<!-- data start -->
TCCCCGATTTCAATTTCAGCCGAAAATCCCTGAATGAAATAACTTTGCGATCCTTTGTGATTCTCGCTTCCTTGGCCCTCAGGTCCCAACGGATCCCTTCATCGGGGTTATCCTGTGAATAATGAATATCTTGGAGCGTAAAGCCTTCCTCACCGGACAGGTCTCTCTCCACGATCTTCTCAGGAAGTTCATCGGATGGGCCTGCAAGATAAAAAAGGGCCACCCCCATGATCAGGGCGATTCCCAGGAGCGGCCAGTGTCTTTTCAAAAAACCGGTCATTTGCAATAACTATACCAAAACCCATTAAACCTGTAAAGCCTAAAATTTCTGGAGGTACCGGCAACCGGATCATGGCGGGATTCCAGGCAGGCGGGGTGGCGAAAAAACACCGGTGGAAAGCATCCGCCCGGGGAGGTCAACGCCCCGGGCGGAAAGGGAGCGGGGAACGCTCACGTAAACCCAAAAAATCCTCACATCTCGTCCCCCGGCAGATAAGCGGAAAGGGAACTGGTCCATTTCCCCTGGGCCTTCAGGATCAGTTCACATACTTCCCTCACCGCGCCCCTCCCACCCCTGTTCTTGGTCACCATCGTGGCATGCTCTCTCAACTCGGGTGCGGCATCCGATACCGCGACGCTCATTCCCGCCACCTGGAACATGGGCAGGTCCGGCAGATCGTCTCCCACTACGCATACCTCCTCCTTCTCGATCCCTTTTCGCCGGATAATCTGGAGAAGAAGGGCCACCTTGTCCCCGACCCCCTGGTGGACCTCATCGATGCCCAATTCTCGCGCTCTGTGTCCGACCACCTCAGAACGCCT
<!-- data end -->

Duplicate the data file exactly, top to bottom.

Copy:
TCCCCGATTTCAATTTCAGCCGAAAATCCCTGAATGAAATAACTTTGCGATCCTTTGTGATTCTCGCTTCCTTGGCCCTCAGGTCCCAACGGATCCCTTCATCGGGGTTATCCTGTGAATAATGAATATCTTGGAGCGTAAAGCCTTCCTCACCGGACAGGTCTCTCTCCACGATCTTCTCAGGAAGTTCATCGGATGGGCCTGCAAGATAAAAAAGGGCCACCCCCATGATCAGGGCGATTCCCAGGAGCGGCCAGTGTCTTTTCAAAAAACCGGTCATTTGCAATAACTATACCAAAACCCATTAAACCTGTAAAGCCTAAAATTTCTGGAGGTACCGGCAACCGGATCATGGCGGGATTCCAGGCAGGCGGGGTGGCGAAAAAACACCGGTGGAAAGCATCCGCCCGGGGAGGTCAACGCCCCGGGCGGAAAGGGAGCGGGGAACGCTCACGTAAACCCAAAAAATCCTCACATCTCGTCCCCCGGCAGATAAGCGGAAAGGGAACTGGTCCATTTCCCCTGGGCCTTCAGGATCAGTTCACATACTTCCCTCACCGCGCCCCTCCCACCCCTGTTCTTGGTCACCATCGTGGCATGCTCTCTCAACTCGGGTGCGGCATCCGATACCGCGACGCTCATTCCCGCCACCTGGAACATGGGCAGGTCCGGCAGATCGTCTCCCACTACGCATACCTCCTCCTTCTCGATCCCTTTTCGCCGGATAATCTGGAGAAGAAGGGCCACCTTGTCCCCGACCCCCTGGTGGACCTCATCGATGCCCAATTCTCGCGCTCTGTGTCCGACCACCTCAGAACGCCT